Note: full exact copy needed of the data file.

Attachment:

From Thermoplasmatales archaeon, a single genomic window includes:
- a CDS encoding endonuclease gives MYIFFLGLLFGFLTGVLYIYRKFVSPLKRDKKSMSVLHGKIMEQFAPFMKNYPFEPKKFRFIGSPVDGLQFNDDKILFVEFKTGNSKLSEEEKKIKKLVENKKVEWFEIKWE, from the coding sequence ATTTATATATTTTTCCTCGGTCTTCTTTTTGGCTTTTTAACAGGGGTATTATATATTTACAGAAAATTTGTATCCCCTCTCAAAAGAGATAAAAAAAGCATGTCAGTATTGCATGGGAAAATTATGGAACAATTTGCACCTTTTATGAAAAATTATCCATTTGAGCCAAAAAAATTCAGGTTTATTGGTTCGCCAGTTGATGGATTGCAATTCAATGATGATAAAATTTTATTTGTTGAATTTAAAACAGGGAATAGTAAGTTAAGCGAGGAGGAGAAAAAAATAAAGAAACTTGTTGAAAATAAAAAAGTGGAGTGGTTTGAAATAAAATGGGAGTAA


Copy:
From Thermoplasmatales archaeon, a single genomic window includes:
- a CDS encoding endonuclease gives MYIFFLGLLFGFLTGVLYIYRKFVSPLKRDKKSMSVLHGKIMEQFAPFMKNYPFEPKKFRFIGSPVDGLQFNDDKILFVEFKTGNSKLSEEEKKIKKLVENKKVEWFEIKWE, from the coding sequence ATTTATATATTTTTCCTCGGTCTTCTTTTTGGCTTTTTAACAGGGGTATTATATATTTACAGAAAATTTGTATCCCCTCTCAAAAGAGATAAAAAAAGCATGTCAGTATTGCATGGGAAAATTATGGAACAATTTGCACCTTTTATGAAAAATTATCCATTTGAGCCAAAAAAATTCAGGTTTATTGGTTCGCCAGTTGATGGATTGCAATTCAATGATGATAAAATTTTATTTGTTGAATTTAAAACAGGGAATAGTAAGTTAAGCGAGGAGGAGAAAAAAATAAAGAAACTTGTTGAAAATAAAAAAGTGGAGTGGTTTGAAATAAAATGGGAGTAA